I absolutely love the creature in all of its forms. It's a modern horror icon that few can match. Kudos to the special and visual effects crew for giving us truly frightening and unforgettable images that hold up very well over time. I could go on but I think you get my point.  SEE THIS MOVIE! It's one of the best of the best that appeals to lovers of both Sci-Fi and Horror.

I recently bought the Alien Quadrilogy Blu-Ray set which includes a "Director's Cut" of the film. (The Blu-Ray version is gorgeous, by the way!) Here is what Ridley Scott has to say about it: "The traditional definition of the term 'director's cut' suggests the restoration of a director's original vision, free of any creative limitations. It suggests that the filmmaker has finally overcome the interference of heavy-handed studio executives, and that the film has been restored to its original, untampered form. Such is not the case with Alien: The Director's Cut. It's a completely different beast."

You might be interested to know that Scott still considers the original his preferred version of the film. The Director's Cut was originally longer but Scott ended up parring it down to slightly under the original running time. Here's what he said about the editing process "Upon viewing the proposed expanded version of the film, I felt that the cut was simply too long and the pacing completely thrown off. After all, I cut those scenes out for a reason back in 1979. However, in the interest of giving the fans a new experience with Alien, I figured there had to be an appropriate middle ground. I chose to go in and recut that proposed long version into a more streamlined and polished alternate version of the film. For marketing purposes, this version is being called 'The Director's Cut'." As far as I'm concerned, you can't go wrong with either version of the movie.

[As a side note, Alien only leaves me with two unanswered questions: 1) Why are they smoking cigarettes on a spaceship? and 2) who the hell brings a cat on space mission?  Discuss…]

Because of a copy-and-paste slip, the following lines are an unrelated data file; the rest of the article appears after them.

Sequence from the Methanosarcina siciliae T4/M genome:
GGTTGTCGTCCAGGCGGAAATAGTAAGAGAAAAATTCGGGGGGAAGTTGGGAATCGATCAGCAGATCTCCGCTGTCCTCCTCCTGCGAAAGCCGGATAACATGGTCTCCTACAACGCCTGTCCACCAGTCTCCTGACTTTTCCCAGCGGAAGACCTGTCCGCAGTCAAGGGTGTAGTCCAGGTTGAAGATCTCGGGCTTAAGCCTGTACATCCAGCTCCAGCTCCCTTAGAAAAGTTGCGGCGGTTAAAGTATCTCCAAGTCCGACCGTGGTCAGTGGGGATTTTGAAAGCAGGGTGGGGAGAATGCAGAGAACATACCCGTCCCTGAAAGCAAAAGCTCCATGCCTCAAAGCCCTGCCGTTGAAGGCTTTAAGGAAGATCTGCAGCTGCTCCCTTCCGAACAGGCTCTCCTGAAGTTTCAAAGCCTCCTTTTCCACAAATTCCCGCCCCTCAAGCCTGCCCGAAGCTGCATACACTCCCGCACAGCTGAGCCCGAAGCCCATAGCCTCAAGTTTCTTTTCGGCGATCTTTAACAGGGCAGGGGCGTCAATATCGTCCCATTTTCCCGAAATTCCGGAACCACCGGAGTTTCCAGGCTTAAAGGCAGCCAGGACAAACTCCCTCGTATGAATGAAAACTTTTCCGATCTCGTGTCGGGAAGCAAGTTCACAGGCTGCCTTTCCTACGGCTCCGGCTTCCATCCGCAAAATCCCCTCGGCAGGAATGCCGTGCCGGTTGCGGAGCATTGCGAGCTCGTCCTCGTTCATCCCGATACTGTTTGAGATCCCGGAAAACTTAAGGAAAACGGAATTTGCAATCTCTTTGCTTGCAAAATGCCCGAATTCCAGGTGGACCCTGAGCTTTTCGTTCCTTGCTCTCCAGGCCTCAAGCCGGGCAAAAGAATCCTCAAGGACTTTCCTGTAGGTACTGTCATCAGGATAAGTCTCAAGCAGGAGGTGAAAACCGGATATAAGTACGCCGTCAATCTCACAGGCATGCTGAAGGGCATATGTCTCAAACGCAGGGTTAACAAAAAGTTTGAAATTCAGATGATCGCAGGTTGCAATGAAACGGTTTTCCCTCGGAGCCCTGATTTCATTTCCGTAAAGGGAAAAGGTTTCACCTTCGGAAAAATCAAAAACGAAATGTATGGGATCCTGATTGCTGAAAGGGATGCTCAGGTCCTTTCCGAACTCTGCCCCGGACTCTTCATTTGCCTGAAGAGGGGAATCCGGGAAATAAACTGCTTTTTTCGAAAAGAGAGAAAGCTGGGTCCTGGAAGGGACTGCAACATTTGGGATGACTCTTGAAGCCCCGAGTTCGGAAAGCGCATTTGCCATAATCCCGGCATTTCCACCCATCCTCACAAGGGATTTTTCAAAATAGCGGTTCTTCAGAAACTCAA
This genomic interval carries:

RATING: Excellent.

For more info check out the film's entry in IMDB.

Friday, January 20, 2017

Lady Frankenstein (1971)

Only the late 60's and early 70's could give birth to this wild reinterpretation of the Frankenstein story. Rosalba Neri is delightful as the daughter of Baron Frankenstein who returns home after having become a "surgeon" and is determined to assist her father in his research. She is a force to be reckoned with: smart, sexy, ambitious and just a little bit crazy. Perfect! The film starts out as a woman's liberation tale but gets stranger as the plot develops which is a good thing. The basic moral of the story is if you bring the dead back to life, you die. If you have sex, you die. If you bring the dead back to life and have sex with them...well, I think you can figure out the rest for yourself.
The Frankenstein monster is a bit more like Michael Meyers in Hallloween (1978) than Boris Karloff's iconic performance in the original Frankenstein (1931). There is no sympathy for the monster here. He is a not so lean, mean killing machine. This movie is so much better than I thought it would be. I found it thoroughly entertaining and am glad I stumbled upon it. Warning to the timid:  There is a little bit of T&A in this film.  But since you're a fan of horror, I hardly think this will shock you.  
The one unintentionally funny thing for me in Lady Frankenstein is the mob with torches and pitchforks. Does every village have one of these? Where do they keep their torches when they're not using them? How do they keep them lit while they go about their vigilante justice? Inquiring minds want to know.
RATING: Very Good.
Download a copy of the film from Archive.org
For more info check out the film's entry in IMDB.

Friday, January 6, 2017

Diary of a Madman (1963)

Is Magistrate Simon Cordier slowly losing his mind or is he being possessed by a darker, more sinister force? This is the question that is explored in Diary of a Madman. Vincent Price [The Fly, House of Wax] is wonderful as Cordier. Although Price can sometimes be guilty of over-the-top performances, his work in Diary is subtle and nuanced. This is definitely Price's show and everyone else is along for the ride.